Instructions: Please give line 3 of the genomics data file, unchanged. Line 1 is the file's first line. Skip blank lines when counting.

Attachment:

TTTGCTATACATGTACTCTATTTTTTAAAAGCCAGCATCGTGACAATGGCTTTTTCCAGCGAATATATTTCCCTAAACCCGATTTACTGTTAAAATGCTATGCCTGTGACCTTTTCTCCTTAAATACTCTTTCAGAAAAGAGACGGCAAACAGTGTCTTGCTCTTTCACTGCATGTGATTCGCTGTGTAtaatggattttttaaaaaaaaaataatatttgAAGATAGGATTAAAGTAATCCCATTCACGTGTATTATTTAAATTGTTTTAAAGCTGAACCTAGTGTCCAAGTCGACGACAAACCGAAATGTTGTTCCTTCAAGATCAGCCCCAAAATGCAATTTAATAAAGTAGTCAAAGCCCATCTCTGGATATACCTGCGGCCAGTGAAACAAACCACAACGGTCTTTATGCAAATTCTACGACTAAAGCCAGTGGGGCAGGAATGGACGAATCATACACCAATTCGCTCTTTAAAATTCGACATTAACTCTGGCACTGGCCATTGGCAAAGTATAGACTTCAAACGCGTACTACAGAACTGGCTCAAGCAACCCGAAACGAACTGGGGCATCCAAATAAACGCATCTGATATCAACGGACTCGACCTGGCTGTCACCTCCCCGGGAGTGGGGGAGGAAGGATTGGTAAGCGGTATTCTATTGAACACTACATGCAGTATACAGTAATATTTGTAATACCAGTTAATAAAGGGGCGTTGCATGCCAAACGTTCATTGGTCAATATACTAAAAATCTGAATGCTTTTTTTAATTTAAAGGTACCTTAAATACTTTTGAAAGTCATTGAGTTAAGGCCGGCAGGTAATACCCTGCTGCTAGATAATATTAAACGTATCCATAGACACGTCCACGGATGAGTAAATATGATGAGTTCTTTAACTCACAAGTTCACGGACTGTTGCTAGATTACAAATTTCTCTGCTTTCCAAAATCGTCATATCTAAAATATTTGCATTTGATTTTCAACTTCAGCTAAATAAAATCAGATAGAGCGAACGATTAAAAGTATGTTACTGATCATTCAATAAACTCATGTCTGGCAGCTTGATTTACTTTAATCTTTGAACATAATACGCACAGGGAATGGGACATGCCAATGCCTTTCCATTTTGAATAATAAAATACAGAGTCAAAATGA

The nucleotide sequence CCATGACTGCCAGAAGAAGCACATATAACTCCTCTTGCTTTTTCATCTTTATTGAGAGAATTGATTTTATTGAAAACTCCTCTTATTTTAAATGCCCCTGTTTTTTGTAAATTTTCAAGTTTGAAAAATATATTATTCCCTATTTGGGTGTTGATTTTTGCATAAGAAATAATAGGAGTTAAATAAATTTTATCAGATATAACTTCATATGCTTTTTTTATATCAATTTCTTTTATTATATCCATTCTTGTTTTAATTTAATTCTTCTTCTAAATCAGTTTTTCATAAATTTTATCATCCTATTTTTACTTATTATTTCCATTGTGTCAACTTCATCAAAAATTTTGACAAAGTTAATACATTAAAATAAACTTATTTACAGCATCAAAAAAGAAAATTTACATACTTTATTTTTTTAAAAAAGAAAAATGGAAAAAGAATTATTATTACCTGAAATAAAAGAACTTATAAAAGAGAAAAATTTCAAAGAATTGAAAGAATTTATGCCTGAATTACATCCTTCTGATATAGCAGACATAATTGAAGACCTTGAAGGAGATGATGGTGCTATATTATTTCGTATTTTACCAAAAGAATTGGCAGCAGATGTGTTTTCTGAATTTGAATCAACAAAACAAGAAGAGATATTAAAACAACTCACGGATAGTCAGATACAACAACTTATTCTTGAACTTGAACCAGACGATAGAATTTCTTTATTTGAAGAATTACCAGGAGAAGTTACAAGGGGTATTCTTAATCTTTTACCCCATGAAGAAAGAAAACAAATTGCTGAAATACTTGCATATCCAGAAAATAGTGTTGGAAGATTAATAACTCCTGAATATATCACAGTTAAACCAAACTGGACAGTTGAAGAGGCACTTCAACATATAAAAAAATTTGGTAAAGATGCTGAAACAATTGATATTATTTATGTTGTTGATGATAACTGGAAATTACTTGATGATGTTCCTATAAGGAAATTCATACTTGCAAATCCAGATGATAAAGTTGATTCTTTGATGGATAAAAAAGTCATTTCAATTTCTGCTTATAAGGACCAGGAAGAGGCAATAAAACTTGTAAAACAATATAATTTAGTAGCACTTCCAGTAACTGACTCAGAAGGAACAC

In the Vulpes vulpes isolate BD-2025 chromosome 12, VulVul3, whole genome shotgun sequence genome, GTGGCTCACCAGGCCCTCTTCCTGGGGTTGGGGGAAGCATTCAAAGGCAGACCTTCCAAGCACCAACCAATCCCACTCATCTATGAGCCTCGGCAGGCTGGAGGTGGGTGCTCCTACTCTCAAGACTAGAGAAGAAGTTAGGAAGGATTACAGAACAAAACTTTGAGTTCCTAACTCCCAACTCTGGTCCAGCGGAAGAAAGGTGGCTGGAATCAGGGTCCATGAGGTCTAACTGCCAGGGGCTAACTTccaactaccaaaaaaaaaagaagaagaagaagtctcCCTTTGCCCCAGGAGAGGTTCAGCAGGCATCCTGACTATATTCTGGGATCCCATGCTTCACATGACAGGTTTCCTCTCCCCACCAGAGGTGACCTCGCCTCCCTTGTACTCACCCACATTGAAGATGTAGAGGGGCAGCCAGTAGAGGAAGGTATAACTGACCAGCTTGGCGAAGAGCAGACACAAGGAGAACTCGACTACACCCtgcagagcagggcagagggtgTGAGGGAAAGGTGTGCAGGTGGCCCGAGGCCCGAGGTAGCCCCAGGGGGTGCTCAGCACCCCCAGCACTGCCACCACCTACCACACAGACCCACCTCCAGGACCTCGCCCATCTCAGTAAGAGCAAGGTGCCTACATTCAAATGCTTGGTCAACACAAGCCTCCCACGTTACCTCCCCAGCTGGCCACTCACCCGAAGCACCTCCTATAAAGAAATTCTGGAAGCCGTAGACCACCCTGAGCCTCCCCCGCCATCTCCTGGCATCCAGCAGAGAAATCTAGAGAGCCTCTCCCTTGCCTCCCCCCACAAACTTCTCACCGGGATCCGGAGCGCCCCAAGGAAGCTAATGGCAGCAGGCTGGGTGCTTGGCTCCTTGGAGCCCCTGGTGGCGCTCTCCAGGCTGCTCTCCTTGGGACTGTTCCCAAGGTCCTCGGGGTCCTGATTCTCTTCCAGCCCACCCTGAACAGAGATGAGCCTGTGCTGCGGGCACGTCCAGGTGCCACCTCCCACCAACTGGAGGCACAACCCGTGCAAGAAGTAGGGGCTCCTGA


In the Vulpes vulpes isolate BD-2025 chromosome 12, VulVul3, whole genome shotgun sequence genome, GTGGCTCACCAGGCCCTCTTCCTGGGGTTGGGGGAAGCATTCAAAGGCAGACCTTCCAAGCACCAACCAATCCCACTCATCTATGAGCCTCGGCAGGCTGGAGGTGGGTGCTCCTACTCTCAAGACTAGAGAAGAAGTTAGGAAGGATTACAGAACAAAACTTTGAGTTCCTAACTCCCAACTCTGGTCCAGCGGAAGAAAGGTGGCTGGAATCAGGGTCCATGAGGTCTAACTGCCAGGGGCTAACTTccaactaccaaaaaaaaaagaagaagaagaagtctcCCTTTGCCCCAGGAGAGGTTCAGCAGGCATCCTGACTATATTCTGGGATCCCATGCTTCACATGACAGGTTTCCTCTCCCCACCAGAGGTGACCTCGCCTCCCTTGTACTCACCCACATTGAAGATGTAGAGGGGCAGCCAGTAGAGGAAGGTATAACTGACCAGCTTGGCGAAGAGCAGACACAAGGAGAACTCGACTACACCCtgcagagcagggcagagggtgTGAGGGAAAGGTGTGCAGGTGGCCCGAGGCCCGAGGTAGCCCCAGGGGGTGCTCAGCACCCCCAGCACTGCCACCACCTACCACACAGACCCACCTCCAGGACCTCGCCCATCTCAGTAAGAGCAAGGTGCCTACATTCAAATGCTTGGTCAACACAAGCCTCCCACGTTACCTCCCCAGCTGGCCACTCACCCGAAGCACCTCCTATAAAGAAATTCTGGAAGCCGTAGACCACCCTGAGCCTCCCCCGCCATCTCCTGGCATCCAGCAGAGAAATCTAGAGAGCCTCTCCCTTGCCTCCCCCCACAAACTTCTCACCGGGATCCGGAGCGCCCCAAGGAAGCTAATGGCAGCAGGCTGGGTGCTTGGCTCCTTGGAGCCCCTGGTGGCGCTCTCCAGGCTGCTCTCCTTGGGACTGTTCCCAAGGTCCTCGGGGTCCTGATTCTCTTCCAGCCCACCCTGAACAGAGATGAGCCTGTGCTGCGGGCACGTCCAGGTGCCACCTCCCACCAACTGGAGGCACAACCCGTGCAAGAAGTAGGGGCTCCTGA